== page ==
And if being authentic endears you to customers, they will be more inclined to engage with your content, share it with others, and financially support you when the time comes to buy, by choosing you over another brand with whom they have no connection.

Rather of trying to trick customers into purchasing things or services, expressing your and your brand’s actual values and personality will help you stand out from the crowd.

While everything of the above advice applies to your text interactions and tone of voice, human, emotional connections are also crucial in visual material. According to studies, photos of humans (rather than inanimate objects) – particularly those smiling and making eye contact with the viewer – can aid to drive conversion rates.

Even if your product is intangible, such as data or financial services, you should still aim to incorporate people and human faces into at least some of your photographs, whether they are of you, your clients, or people in stock images.

Emoticons, on the other hand, are a powerful complement to text alone. Amex Open discovered that using emoticons in status updates increased comments by 33% on average, while Buddy Media discovered that articles containing emoticons earned 57% more likes, 33% more comments, and 33% more shares on average. Perhaps more importantly, numerous social sites, like Twitter, Instagram, and Facebook, all support the usage of Emoji – fully-drawn, emotive emoticons and ideograms that have quickly become their own worldwide language, and can bring a whole new layer of fun and expression to your status updates.

In a 2015 survey, Instagram discovered that over half of all captions and comments contain at least one Emoji.

8. Don’t over-promote: build relationships and provide value

The vast majority of social media users do not go to Facebook, Twitter, Pinterest, and other sites to be sold to; they go to engage with family and friends and to be entertained. If people “like” or “follow” brands on social media, it’s usually on a whim (consider how many you “like” or “follow”), and all but the most ardent fans won’t care to see every single post you write (in fact, it is unreasonable to think that you can even make it happen without spending a lot of money).

As a result, it is your responsibility to persuade people that having your business is an important part of their daily life, and to continue to earn your place – don’t consider it as a right, but as a privilege.

You achieve this by cultivating trusting and loyal relationships, being kind, sharing amazing content, and assisting people with customer service concerns (with the occasional commercial post thrown in for good measure… which, if the rest of your plan is sound, your audience shouldn’t mind).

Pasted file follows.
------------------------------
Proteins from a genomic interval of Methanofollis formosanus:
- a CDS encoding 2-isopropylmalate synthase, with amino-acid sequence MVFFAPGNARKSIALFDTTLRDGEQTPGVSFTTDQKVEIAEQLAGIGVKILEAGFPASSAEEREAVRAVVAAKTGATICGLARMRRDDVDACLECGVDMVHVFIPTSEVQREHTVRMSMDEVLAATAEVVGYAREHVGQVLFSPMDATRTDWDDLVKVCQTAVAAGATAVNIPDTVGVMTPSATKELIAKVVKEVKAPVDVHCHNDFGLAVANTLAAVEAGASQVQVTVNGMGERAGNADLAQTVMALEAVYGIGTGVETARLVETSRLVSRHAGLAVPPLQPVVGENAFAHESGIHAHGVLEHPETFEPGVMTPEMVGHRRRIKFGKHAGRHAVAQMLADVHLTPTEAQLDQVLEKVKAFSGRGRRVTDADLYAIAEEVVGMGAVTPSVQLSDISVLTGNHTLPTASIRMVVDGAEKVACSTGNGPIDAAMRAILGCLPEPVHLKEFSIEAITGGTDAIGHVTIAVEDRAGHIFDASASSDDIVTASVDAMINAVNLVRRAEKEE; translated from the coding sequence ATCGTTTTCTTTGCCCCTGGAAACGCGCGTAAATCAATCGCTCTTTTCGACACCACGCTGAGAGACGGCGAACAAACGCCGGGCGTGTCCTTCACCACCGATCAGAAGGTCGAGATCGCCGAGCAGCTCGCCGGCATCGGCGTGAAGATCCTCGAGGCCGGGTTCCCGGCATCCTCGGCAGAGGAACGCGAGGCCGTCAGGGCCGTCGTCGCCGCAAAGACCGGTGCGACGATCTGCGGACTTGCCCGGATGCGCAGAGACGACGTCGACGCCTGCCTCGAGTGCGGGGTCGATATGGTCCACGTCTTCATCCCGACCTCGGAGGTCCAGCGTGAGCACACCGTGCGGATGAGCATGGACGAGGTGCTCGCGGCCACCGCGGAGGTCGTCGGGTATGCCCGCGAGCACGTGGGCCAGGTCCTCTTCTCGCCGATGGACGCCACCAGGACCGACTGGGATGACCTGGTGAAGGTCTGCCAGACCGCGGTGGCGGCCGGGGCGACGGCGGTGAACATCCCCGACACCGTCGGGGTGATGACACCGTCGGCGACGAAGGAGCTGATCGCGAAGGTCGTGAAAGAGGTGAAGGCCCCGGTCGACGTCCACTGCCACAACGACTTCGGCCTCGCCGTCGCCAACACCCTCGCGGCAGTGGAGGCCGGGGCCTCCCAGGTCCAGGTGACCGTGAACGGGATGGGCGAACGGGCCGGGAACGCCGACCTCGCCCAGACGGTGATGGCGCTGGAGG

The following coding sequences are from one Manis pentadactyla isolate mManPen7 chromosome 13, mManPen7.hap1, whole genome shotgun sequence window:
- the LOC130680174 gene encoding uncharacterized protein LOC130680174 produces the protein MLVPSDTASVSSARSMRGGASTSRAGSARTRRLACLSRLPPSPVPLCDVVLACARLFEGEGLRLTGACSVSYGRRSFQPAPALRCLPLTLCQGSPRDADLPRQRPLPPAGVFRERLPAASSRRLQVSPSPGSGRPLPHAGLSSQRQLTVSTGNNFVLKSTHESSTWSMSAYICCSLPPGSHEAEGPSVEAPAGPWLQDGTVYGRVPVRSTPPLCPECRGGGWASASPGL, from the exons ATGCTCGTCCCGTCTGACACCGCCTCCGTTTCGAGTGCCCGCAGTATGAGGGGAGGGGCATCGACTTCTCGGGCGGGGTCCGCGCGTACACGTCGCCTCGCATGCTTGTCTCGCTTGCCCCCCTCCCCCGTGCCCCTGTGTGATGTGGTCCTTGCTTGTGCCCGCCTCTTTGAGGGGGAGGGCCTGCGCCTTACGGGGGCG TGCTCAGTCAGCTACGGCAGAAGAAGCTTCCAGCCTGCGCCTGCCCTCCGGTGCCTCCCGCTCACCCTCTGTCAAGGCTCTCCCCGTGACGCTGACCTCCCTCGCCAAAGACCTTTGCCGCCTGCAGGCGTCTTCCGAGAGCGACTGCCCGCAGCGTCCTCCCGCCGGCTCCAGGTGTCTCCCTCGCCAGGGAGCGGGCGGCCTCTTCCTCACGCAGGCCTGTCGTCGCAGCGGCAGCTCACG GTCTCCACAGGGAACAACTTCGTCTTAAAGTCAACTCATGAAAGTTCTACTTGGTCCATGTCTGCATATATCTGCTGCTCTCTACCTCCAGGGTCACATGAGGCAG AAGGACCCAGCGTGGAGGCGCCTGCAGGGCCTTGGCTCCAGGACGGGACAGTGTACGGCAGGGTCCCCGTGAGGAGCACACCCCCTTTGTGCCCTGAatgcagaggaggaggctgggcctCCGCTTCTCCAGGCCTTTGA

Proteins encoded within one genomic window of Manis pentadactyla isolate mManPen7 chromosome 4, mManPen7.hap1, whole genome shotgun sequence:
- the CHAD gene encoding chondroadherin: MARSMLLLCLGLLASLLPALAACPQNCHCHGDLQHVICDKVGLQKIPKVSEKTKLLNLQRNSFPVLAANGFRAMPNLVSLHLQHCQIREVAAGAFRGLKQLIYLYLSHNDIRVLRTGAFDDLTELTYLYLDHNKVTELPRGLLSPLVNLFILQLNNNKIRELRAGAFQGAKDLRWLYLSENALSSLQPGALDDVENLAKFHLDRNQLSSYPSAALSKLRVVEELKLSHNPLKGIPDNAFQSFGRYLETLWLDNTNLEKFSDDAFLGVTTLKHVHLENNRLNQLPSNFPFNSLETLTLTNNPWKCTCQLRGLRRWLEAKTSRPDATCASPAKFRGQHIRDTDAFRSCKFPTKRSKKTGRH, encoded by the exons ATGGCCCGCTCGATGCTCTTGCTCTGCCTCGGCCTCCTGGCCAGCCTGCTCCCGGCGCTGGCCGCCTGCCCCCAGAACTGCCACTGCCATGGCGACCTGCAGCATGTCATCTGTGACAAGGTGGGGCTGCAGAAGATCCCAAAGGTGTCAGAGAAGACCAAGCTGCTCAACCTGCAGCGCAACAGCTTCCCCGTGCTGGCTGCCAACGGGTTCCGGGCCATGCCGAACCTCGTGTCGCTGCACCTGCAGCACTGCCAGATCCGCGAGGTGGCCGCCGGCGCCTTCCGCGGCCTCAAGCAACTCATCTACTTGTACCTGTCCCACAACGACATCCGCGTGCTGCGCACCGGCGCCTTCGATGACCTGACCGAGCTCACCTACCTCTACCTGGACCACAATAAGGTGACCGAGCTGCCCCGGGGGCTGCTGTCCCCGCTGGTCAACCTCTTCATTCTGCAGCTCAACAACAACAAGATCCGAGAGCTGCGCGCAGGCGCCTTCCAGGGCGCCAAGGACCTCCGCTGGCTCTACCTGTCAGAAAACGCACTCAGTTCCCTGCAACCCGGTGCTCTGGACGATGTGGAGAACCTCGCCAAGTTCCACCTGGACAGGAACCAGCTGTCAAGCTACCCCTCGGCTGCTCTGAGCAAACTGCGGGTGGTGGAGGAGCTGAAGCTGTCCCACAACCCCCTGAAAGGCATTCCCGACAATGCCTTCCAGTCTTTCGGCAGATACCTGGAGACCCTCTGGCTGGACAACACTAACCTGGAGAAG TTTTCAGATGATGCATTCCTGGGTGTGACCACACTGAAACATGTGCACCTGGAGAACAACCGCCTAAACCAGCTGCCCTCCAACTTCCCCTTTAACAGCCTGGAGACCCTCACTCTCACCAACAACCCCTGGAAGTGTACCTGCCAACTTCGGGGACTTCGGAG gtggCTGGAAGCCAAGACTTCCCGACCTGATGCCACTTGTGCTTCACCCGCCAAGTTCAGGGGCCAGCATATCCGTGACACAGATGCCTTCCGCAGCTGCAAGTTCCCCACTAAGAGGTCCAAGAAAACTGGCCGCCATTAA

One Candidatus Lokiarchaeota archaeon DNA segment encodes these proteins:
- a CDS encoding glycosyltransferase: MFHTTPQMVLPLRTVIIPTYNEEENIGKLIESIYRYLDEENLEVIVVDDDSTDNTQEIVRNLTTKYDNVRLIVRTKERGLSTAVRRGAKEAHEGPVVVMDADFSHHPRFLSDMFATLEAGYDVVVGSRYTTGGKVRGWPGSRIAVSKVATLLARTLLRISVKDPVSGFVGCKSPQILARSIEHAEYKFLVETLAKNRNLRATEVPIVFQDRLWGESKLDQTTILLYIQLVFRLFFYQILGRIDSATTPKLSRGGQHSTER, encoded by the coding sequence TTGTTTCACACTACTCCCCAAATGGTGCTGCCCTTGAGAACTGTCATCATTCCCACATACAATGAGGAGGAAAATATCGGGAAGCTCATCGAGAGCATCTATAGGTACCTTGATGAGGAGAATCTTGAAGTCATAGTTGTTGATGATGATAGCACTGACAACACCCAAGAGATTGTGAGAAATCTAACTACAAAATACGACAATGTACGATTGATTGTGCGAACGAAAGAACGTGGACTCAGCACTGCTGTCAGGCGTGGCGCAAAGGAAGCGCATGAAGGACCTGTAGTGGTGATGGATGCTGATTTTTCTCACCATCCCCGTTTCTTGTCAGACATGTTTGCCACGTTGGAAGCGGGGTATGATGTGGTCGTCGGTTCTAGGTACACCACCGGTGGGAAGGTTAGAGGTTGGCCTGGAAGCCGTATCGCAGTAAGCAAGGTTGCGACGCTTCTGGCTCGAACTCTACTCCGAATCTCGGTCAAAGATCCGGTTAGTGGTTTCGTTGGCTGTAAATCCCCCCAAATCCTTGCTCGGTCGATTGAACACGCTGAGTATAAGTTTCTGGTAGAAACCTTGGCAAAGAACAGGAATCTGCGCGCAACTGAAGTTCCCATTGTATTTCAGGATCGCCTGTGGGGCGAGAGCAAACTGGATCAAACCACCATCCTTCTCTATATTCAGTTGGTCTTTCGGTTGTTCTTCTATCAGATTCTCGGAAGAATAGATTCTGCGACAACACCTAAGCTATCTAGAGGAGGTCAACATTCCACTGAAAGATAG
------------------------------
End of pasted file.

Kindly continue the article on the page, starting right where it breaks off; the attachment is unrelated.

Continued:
Finally, when it comes to social media content, shift your attitude from “what can we sell you?” to “what can we do to help you?” because when it comes to deciding to follow a business on social media, your fans will undoubtedly wonder “what’s in it for me?”

With competition increasing and organic (non-paid) reach (the amount of people who view your content) at an all-time low, it is critical that the material you produce has a personal and emotional impact on people. Humor, astonishment, rage, and even narcissism are some of the most powerful emotional triggers (stuff that, by sharing, makes the individual look good in front on their peers on social media).

Once you’ve found your stride, do the following exercise to help you stay on track: Stop every now and then and check at your previous 10 social media postings and ask yourself, “What value am I providing and what purpose am I serving?”

If you can’t clearly identify the answer to this question, you should reconsider your strategy to better attract audiences who are smarter and savvier than ever before; individuals who can easily see beyond poor content or a sales-y message.

Just as in real life, social media followers will connect with a company they can love and trust far more than one whose primary mission appears to be to push them to open their wallets at every chance.

You should seek to become a seamless part of their expected social media experience rather than a startling feature that they wish to avoid. All of your hard work will help to create a positive image for your company, which will eventually lead to sales.

9. Consistently post high quality content

First and foremost, do not establish a presence on a social media channel, publish for a few weeks, and then abandon it! One, two, or three updates each day is a decent objective for most social networks, but you should post at least a couple of times per week so that your content continues to appear in the news feeds of your most active fans.